Opposite is Dunderberg, at the foot of which Captain Kidd deposited a portion of that burdensome treasure which he spread so generously over the land, if all the local traditions are to be believed. Just south of it is Tompkins Cover with limestone quarries. To the north of Dunderberg is Iona Island with stores of naval ammunition. From here north-ward, the Hudson enters the section known as the Highlands, and the route runs inland, cutting off a bend in the river, and takes the right fork (46.o) on the new State Road which runs inland to Fishkill.
Note. The lefthand route leads to Garrison-on-the-Hudson (62.o), which lies opposite West Point, with which it is connected by steam ferry. Just above are Constitution Island and Cold Spring at the foot of Mt. Forest (1425 ft), opposite Storm King Mountain (1530 ft).
61.0 FISHKILL VILLAGE. Alt 223 ft, R.R. Pop (twp) 516 (1910), 531 (1915). Dutchess Co. Ferry to Newburgh.
The village lies in the valley of Fishkill Creek among the hills, four miles back from the Hudson. Here there are two fine old eighteenth century churches. Cooper made this village the scene of many of the incidents in “The Spy.”
To the south is Mt. Beacon (1585 ft). An inclined railway ascends to the summit, where there is a casino commanding surpassing views over the valley of the Hudson and the surrounding hills and mountains. During the Revolution beacon fires were kindled here to signal the approach of the British.
Note. To the left are Matteawan and Beacon, the latter formerly called Fishkill Landing, lying opposite Newburgh, with which it is connected by a steam ferry. One of the principal routes from Pennsylvania and the West to New England crosses the Hudson by this ferry and passes through Fishkill Village, bearing left at the three corners by the church. Crossing the R.R. a mile and a half beyond, it continues over the iron bridge, turning left and following macadam to Hope-well (15.o from Beacon). Here the route bears left on macadam with the Pawling signs, past West Pawling (22.o), into Pawling (26.o). Here it joins Route 5 (p 239) to Salisbury and the Berkshires, where it connects with various routes for the principal New England points.
66.0 WAPPINGERS FALLS. Alt 100 ft. Pop (twp) 3195 (1910), 3742 (1915). Dutchess Co. Mfg. prints and overalls.
Wappinger Creek here furnishes valuable waterpower and there are large print works and manufactories of overalls here. The name is derived from that of an Indian tribe. Here the route rejoins the valley road from Beacon.
73.5 POUGHKEEPSIE. Alt 170 ft. Pop 29,598 (1910), 32,714 (1915). Dutchess Co. Settled 1698. Mfg. pig iron, mowing machines, horseshoes, automobiles, glassware, and gasoline engines. Ferry to Highland.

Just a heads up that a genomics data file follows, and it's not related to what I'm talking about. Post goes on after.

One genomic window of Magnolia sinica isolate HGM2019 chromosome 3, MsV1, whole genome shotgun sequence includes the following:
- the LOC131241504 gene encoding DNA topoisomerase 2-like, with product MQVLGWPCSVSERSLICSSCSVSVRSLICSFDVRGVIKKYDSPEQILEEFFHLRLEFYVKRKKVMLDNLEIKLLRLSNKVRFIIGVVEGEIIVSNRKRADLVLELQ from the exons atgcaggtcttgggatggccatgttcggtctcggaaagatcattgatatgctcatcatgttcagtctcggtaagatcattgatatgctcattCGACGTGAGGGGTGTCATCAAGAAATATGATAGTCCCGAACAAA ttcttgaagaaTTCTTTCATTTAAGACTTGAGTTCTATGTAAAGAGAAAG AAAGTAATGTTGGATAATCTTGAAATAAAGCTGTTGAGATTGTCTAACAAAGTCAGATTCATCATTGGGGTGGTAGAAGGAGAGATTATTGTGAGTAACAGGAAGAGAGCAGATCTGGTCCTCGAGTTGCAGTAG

Poughkeepsie is built on the terraces facing the Hudson, rising 200 feet above the river and, in part, on the level plateau above. It is the scene in June of the intercollegiate boat races, in which the chief American colleges, except Yale and Harvard, have rowed annually since 1895. On the outskirts of the town, along the banks of the river, are many handsome residences and beautiful estates, some of which are still in the possession of the original Knickerbocker families. The Hudson is crossed at Poughkeepsie by the great cantilever railway bridge, constructed 1886-89. It is one and a half miles long and the rails are 200 feet above high water.
Poughkeepsie is a considerable educational center. Two miles east of the city center is Vassar College, the grounds of which include an area of over 400 acres. It is the oldest and perhaps the best known of American women’s colleges and has just celebrated its fiftieth anniversary. It was founded in 1861 by Matthew Vassar, an Englishman and a wealthy brewer. There are a number of private schools, including Putnam Hall and Glen Eden Seminary, both for girls, and the long established Riverview Academy.
Poughkeepsie was settled by the Dutch about 1698 and its name is derived from the Indian word “Apokeepsing,” “a safe harbor.” The New York legislature met here for many years during the latter partof the eighteenth century, and in 1780 the Federal Constitution was ratified here by the New York Convention.
Note. A State Highway leads from Poughkeepsie to Amenia and the Berkshires. At the corner of Main and Market Sts., turn east with trolley on Main St., forking left at blacksmith shop (2.o) and passing on the left the De Witt Clinton mansion, to Pleasant Valley (7.o), a region of handsome estates. Continue through Washington Hollow. At the crossroads, the route turns to the left, passing the Bennett School for Girls, directly on the left, and an eighth of a mile beyond, on the right, the Millbrook Inn. After crossing R.R., pass directly through Millbrook (15.5), the main street of which leads to the lodge at the entrance to Daheim, the Dietrich estate. Here turn to the right on the State Highway which continues over the hills through the hamlets of Mabbettsville (17.5) and Lithgow (21.o), to Amenia (26.0), where the road joins Route 5.